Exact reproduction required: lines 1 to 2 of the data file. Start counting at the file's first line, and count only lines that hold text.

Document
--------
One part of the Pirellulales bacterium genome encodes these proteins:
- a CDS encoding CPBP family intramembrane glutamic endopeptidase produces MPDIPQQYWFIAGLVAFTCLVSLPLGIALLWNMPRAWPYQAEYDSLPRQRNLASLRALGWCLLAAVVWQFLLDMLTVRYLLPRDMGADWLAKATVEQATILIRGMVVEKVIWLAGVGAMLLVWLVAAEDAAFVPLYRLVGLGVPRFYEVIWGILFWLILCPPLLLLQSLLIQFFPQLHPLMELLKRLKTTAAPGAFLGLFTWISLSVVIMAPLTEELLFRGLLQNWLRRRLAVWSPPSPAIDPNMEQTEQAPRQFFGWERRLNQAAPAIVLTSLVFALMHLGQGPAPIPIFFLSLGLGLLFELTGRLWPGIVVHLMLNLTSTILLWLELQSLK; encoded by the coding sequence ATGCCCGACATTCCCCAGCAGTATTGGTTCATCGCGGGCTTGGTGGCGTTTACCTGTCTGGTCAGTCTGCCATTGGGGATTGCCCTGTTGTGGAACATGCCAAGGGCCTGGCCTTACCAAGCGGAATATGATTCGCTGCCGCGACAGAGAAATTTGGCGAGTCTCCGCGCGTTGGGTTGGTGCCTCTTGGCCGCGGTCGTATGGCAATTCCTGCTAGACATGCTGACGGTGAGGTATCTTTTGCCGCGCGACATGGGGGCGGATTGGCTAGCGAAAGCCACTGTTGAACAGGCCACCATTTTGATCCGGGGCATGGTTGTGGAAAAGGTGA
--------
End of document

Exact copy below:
One part of the Pirellulales bacterium genome encodes these proteins:
- a CDS encoding CPBP family intramembrane glutamic endopeptidase produces MPDIPQQYWFIAGLVAFTCLVSLPLGIALLWNMPRAWPYQAEYDSLPRQRNLASLRALGWCLLAAVVWQFLLDMLTVRYLLPRDMGADWLAKATVEQATILIRGMVVEKVIWLAGVGAMLLVWLVAAEDAAFVPLYRLVGLGVPRFYEVIWGILFWLILCPPLLLLQSLLIQFFPQLHPLMELLKRLKTTAAPGAFLGLFTWISLSVVIMAPLTEELLFRGLLQNWLRRRLAVWSPPSPAIDPNMEQTEQAPRQFFGWERRLNQAAPAIVLTSLVFALMHLGQGPAPIPIFFLSLGLGLLFELTGRLWPGIVVHLMLNLTSTILLWLELQSLK; encoded by the coding sequence ATGCCCGACATTCCCCAGCAGTATTGGTTCATCGCGGGCTTGGTGGCGTTTACCTGTCTGGTCAGTCTGCCATTGGGGATTGCCCTGTTGTGGAACATGCCAAGGGCCTGGCCTTACCAAGCGGAATATGATTCGCTGCCGCGACAGAGAAATTTGGCGAGTCTCCGCGCGTTGGGTTGGTGCCTCTTGGCCGCGGTCGTATGGCAATTCCTGCTAGACATGCTGACGGTGAGGTATCTTTTGCCGCGCGACATGGGGGCGGATTGGCTAGCGAAAGCCACTGTTGAACAGGCCACCATTTTGATCCGGGGCATGGTTGTGGAAAAGGTGA